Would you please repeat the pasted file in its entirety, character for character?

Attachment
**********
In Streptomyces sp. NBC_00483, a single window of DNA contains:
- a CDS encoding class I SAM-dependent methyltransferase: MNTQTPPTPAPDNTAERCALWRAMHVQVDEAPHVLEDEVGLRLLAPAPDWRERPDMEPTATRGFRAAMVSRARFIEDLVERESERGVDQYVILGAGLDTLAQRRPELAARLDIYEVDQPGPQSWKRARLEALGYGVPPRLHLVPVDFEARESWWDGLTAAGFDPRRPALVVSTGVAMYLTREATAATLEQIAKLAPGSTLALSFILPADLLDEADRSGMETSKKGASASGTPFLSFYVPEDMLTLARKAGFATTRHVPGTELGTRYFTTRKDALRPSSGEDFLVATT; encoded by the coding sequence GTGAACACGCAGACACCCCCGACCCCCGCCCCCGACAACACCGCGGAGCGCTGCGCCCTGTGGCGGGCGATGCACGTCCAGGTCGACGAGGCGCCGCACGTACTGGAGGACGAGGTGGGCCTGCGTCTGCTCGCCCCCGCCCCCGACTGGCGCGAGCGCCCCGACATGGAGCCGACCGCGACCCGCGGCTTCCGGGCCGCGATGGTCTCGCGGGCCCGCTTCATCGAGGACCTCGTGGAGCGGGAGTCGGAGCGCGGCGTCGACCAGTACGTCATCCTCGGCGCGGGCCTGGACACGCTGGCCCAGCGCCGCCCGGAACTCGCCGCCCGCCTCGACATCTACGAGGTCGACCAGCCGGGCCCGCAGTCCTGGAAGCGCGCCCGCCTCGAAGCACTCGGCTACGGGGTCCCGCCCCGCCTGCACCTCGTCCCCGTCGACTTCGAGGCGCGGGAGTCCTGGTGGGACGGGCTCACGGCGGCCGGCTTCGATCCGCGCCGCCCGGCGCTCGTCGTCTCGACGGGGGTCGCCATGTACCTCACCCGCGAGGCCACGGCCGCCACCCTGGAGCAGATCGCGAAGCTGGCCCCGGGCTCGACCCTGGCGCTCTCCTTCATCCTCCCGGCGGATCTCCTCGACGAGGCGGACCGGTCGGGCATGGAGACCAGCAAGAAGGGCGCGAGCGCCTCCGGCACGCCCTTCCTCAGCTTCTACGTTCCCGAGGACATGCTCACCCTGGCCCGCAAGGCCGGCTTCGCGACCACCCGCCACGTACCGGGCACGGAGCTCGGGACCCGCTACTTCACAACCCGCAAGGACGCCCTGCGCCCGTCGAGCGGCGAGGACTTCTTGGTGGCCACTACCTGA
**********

In Streptomyces sp. NBC_00483, a single window of DNA contains:
- a CDS encoding class I SAM-dependent methyltransferase: MNTQTPPTPAPDNTAERCALWRAMHVQVDEAPHVLEDEVGLRLLAPAPDWRERPDMEPTATRGFRAAMVSRARFIEDLVERESERGVDQYVILGAGLDTLAQRRPELAARLDIYEVDQPGPQSWKRARLEALGYGVPPRLHLVPVDFEARESWWDGLTAAGFDPRRPALVVSTGVAMYLTREATAATLEQIAKLAPGSTLALSFILPADLLDEADRSGMETSKKGASASGTPFLSFYVPEDMLTLARKAGFATTRHVPGTELGTRYFTTRKDALRPSSGEDFLVATT; encoded by the coding sequence GTGAACACGCAGACACCCCCGACCCCCGCCCCCGACAACACCGCGGAGCGCTGCGCCCTGTGGCGGGCGATGCACGTCCAGGTCGACGAGGCGCCGCACGTACTGGAGGACGAGGTGGGCCTGCGTCTGCTCGCCCCCGCCCCCGACTGGCGCGAGCGCCCCGACATGGAGCCGACCGCGACCCGCGGCTTCCGGGCCGCGATGGTCTCGCGGGCCCGCTTCATCGAGGACCTCGTGGAGCGGGAGTCGGAGCGCGGCGTCGACCAGTACGTCATCCTCGGCGCGGGCCTGGACACGCTGGCCCAGCGCCGCCCGGAACTCGCCGCCCGCCTCGACATCTACGAGGTCGACCAGCCGGGCCCGCAGTCCTGGAAGCGCGCCCGCCTCGAAGCACTCGGCTACGGGGTCCCGCCCCGCCTGCACCTCGTCCCCGTCGACTTCGAGGCGCGGGAGTCCTGGTGGGACGGGCTCACGGCGGCCGGCTTCGATCCGCGCCGCCCGGCGCTCGTCGTCTCGACGGGGGTCGCCATGTACCTCACCCGCGAGGCCACGGCCGCCACCCTGGAGCAGATCGCGAAGCTGGCCCCGGGCTCGACCCTGGCGCTCTCCTTCATCCTCCCGGCGGATCTCCTCGACGAGGCGGACCGGTCGGGCATGGAGACCAGCAAGAAGGGCGCGAGCGCCTCCGGCACGCCCTTCCTCAGCTTCTACGTTCCCGAGGACATGCTCACCCTGGCCCGCAAGGCCGGCTTCGCGACCACCCGCCACGTACCGGGCACGGAGCTCGGGACCCGCTACTTCACAACCCGCAAGGACGCCCTGCGCCCGTCGAGCGGCGAGGACTTCTTGGTGGCCACTACCTGA